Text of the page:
Jesus shares a parable about a manager who shrewdly relaxes the outstanding balances of his master’s debtors so that they’ll help him after he gets fired. Surprisingly, the master commends him. He’s using his resources to plan for the future.
He tells another parable about a rich man who is cruel to a poor man named Lazarus. Lazarus goes to heaven, while the rich man goes to hell and begs Lazarus for help. Sadly, not even a spectacular sign, like a person returning from the dead, can change those whose hearts are set against God’s word.
Jesus sends ten men with leprosy to be examined by the priests. On the way they all get healed, but only one — a Samaritan — humbly returns to thank Jesus.
Some Pharisees ask Jesus when his kingdom will come. He says it won’t be observable because it’s in their midst — it’s already here for them to take part in.
Jesus tells two parables — about a persistent widow bugging a corrupt judge and about a Pharisee who is self-righteous before God versus a humble tax collector who’s not. In both parables, Jesus is teaching that his fair Father will see to it that justice is done.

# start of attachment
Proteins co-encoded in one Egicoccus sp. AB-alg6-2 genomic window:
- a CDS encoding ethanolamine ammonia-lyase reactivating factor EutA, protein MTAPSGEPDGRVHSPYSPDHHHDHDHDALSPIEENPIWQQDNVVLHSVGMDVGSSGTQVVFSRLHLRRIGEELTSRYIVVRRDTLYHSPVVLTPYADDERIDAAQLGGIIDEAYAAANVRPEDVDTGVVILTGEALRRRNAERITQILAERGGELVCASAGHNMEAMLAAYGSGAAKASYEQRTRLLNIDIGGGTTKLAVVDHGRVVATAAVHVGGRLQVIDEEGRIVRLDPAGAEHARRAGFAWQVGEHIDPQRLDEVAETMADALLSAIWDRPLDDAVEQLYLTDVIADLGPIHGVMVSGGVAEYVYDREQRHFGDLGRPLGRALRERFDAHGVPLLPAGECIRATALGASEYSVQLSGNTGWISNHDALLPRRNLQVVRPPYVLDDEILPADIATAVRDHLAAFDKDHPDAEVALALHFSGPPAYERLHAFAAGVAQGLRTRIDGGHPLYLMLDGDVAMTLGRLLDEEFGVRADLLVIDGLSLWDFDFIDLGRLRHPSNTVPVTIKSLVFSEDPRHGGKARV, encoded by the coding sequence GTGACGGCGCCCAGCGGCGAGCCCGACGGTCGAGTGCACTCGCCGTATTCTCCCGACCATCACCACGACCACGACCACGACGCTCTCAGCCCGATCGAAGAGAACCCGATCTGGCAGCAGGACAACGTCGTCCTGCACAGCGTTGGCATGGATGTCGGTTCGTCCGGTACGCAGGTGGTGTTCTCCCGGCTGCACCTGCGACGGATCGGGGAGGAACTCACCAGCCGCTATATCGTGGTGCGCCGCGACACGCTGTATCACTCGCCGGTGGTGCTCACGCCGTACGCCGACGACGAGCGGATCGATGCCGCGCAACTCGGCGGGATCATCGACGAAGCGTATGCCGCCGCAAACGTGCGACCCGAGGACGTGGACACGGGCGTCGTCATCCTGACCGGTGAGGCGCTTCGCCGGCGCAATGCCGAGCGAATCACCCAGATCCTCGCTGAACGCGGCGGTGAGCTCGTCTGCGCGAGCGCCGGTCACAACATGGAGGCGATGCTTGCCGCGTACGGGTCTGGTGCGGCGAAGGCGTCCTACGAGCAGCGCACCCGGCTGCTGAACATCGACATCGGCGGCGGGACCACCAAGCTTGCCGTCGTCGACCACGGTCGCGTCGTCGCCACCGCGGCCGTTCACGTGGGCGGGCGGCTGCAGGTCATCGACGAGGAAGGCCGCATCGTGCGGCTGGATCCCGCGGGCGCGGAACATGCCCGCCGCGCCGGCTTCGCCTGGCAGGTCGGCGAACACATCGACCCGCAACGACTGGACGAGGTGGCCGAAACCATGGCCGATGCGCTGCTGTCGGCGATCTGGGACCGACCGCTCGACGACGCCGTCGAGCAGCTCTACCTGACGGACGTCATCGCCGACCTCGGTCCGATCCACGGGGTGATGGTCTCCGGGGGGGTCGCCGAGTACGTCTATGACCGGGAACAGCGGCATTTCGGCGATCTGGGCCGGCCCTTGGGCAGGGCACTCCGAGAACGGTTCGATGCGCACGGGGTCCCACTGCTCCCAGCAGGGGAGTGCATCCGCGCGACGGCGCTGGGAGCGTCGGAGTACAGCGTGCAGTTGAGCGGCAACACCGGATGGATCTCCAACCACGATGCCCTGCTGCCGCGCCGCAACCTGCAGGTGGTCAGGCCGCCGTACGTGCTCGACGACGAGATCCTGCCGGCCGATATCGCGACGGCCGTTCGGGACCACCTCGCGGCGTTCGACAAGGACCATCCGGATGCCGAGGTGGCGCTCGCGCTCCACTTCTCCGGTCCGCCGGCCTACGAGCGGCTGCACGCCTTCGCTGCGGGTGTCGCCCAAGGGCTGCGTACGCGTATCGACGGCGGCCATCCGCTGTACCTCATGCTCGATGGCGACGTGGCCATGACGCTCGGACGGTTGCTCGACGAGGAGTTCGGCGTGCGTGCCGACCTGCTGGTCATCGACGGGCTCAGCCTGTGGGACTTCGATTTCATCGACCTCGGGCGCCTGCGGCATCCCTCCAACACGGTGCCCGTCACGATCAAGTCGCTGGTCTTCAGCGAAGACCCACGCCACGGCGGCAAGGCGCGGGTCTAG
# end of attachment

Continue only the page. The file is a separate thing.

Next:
The King’s Heart
“The kingdom of God is in your midst,” Jesus tells the Pharisees (Luke 17:21). Rather than a hidden secret that needs to be unveiled, God’s kingdom is there with the Pharisees, ready for them to enter as active participants.
God’s heart-desire is for his people to live in his kingdom — where he reigns, and where love, joy, justice, peace and goodness are the laws of the land. Jesus wants to clarify that his kingdom isn’t just coming at some point in the future, like the Pharisees were thinking. It is already here, in the present, in their everyday lives. God’s kingdom is where justice is done, where love is lived out — where this world that we live in here and now is a glimpse of heaven. God wants the Pharisees and everyone to join in his kingdom and become actively involved in spreading it. And then, one day, he will usher in the kingdom completely.
Jesus explains that “the Law and the Prophets were proclaimed until John” (see Luke 16:16 – 17). The Law and the Prophets served their roles through the time of John the Baptist, but Jesus is doing something new. At the same time, not one word of the Law and the Prophets is to be dropped — the Law and the Prophets approve of the new thing Jesus is doing. They’ve been pointing to him, but they can’t accomplish what he is out to do.